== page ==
Opening 15 March
15.3. - 5.4. 2019
Both Domagoj Burilović and Tilyen Mucik are the recipients of the renowned PhotoDays Rovinj festival awards in the Artistic Concept category. In the exhibition at the Photon Gallery, they present their recent series Post Factum and Flora Femina.
Tilyen Mucik is a Slovenian photographer who is currently finishing a post-graduate degree in Photography at the Academy of Fine Arts and Design in Ljubljana. She received an award in the “Artistic Concept” category at the PhotoDays Rovinj festival in 2018. In the field of photography, she explores the themes of womanhood, botany and her own past, that are also present in her photography series Flora Femina. The author combines the motives of women and plants in this project in a variety of ways. She uses different techniques like digital and analogue collage, as well as experiments with the direct influence of plants on the photographic film, which she combines with the vintage anthotype photography technique and the alternative chlorophyll process. The project consists of experiments and is based around the author’s creative process, in which photography becomes a side product, and presents a blueprint of emotions, that the author experienced throughout the project.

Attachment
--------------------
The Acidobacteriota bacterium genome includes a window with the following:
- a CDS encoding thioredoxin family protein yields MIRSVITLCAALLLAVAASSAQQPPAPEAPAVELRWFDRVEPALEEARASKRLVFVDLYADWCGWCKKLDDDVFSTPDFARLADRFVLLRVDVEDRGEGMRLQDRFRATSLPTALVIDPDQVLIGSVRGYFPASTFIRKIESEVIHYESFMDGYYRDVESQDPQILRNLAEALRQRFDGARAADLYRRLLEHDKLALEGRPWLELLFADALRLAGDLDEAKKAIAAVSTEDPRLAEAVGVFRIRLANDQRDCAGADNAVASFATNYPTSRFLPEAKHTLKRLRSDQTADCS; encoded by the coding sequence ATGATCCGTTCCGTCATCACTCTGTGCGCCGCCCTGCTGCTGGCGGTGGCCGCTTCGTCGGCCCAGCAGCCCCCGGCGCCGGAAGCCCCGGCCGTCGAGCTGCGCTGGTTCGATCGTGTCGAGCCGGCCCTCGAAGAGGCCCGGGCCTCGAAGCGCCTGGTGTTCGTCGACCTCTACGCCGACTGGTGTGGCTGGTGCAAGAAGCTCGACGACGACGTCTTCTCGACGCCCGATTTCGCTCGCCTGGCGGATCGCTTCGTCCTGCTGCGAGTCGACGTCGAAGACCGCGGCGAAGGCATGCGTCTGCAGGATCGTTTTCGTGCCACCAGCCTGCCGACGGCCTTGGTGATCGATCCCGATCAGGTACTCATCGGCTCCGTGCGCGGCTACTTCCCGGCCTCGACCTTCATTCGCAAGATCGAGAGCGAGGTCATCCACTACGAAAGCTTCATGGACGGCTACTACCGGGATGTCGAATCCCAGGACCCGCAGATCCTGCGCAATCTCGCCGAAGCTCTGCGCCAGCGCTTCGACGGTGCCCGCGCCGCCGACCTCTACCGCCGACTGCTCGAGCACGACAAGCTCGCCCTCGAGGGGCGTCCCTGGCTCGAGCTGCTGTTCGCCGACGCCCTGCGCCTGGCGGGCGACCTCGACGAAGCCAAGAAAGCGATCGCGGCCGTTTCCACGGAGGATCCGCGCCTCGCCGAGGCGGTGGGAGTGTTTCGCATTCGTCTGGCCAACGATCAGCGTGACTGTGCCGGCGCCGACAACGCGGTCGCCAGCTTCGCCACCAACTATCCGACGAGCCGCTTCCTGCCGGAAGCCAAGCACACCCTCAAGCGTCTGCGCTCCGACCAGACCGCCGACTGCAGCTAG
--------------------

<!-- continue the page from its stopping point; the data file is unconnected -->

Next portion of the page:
Domagoj Burilovć is a young Croatian photographer and a MA Fine Art graduate from the Academy of Fine Art in Split. He received the “Grand Prix” award at the PhotDays Rovinj festival in 2017 for his Post Factum series. He deals with conceptual art, design, conceptual, as well as commercial photography and video art. The Post Factum series was created when the artist stumbled upon a discarded leather bag on the streets of a small Dalmatian town, full of documents and personal belongings of an unknown man dating back to 1922. Burilović decided to document the contents of this bag, without overtly focusing on the details about the man’s identity, nor the place where the bag was found. The author thus attempts to take on the role of a factual narrator and tackles the (re)construction of the story in a neutral way. The objects, which have long lost their original form and function, are placed in the context of the author’s own interpretation in their decayed state. They are stripped of their histrorical meaning and are arranged to convay a nationalist myth about the life of an Ustasha emigrant. The author’s highly conceptual approach is imbued with ambiguity, that leaves the viewr to question whethet the tale of the found bag itslef is real.